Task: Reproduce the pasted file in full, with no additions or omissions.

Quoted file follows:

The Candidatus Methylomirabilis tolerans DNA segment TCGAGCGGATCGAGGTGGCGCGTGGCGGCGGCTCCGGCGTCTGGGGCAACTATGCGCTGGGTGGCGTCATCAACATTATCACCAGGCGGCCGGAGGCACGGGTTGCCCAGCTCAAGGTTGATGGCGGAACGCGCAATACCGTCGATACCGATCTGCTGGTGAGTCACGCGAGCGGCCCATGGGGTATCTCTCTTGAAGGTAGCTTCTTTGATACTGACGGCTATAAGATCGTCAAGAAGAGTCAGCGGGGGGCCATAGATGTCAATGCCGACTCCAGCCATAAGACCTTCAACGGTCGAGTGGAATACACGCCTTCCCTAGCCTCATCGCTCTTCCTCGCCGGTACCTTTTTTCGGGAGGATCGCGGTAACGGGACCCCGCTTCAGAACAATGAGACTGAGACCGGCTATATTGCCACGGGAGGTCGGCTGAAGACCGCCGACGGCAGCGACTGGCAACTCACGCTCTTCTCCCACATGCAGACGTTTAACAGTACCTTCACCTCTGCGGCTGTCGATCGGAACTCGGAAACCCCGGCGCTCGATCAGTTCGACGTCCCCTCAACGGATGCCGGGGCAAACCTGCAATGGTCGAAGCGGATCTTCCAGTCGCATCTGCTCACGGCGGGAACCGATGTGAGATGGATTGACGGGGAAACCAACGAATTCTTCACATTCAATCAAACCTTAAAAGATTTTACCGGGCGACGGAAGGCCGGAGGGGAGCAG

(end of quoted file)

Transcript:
The Candidatus Methylomirabilis tolerans DNA segment TCGAGCGGATCGAGGTGGCGCGTGGCGGCGGCTCCGGCGTCTGGGGCAACTATGCGCTGGGTGGCGTCATCAACATTATCACCAGGCGGCCGGAGGCACGGGTTGCCCAGCTCAAGGTTGATGGCGGAACGCGCAATACCGTCGATACCGATCTGCTGGTGAGTCACGCGAGCGGCCCATGGGGTATCTCTCTTGAAGGTAGCTTCTTTGATACTGACGGCTATAAGATCGTCAAGAAGAGTCAGCGGGGGGCCATAGATGTCAATGCCGACTCCAGCCATAAGACCTTCAACGGTCGAGTGGAATACACGCCTTCCCTAGCCTCATCGCTCTTCCTCGCCGGTACCTTTTTTCGGGAGGATCGCGGTAACGGGACCCCGCTTCAGAACAATGAGACTGAGACCGGCTATATTGCCACGGGAGGTCGGCTGAAGACCGCCGACGGCAGCGACTGGCAACTCACGCTCTTCTCCCACATGCAGACGTTTAACAGTACCTTCACCTCTGCGGCTGTCGATCGGAACTCGGAAACCCCGGCGCTCGATCAGTTCGACGTCCCCTCAACGGATGCCGGGGCAAACCTGCAATGGTCGAAGCGGATCTTCCAGTCGCATCTGCTCACGGCGGGAACCGATGTGAGATGGATTGACGGGGAAACCAACGAATTCTTCACATTCAATCAAACCTTAAAAGATTTTACCGGGCGACGGAAGGCCGGAGGGGAGCAG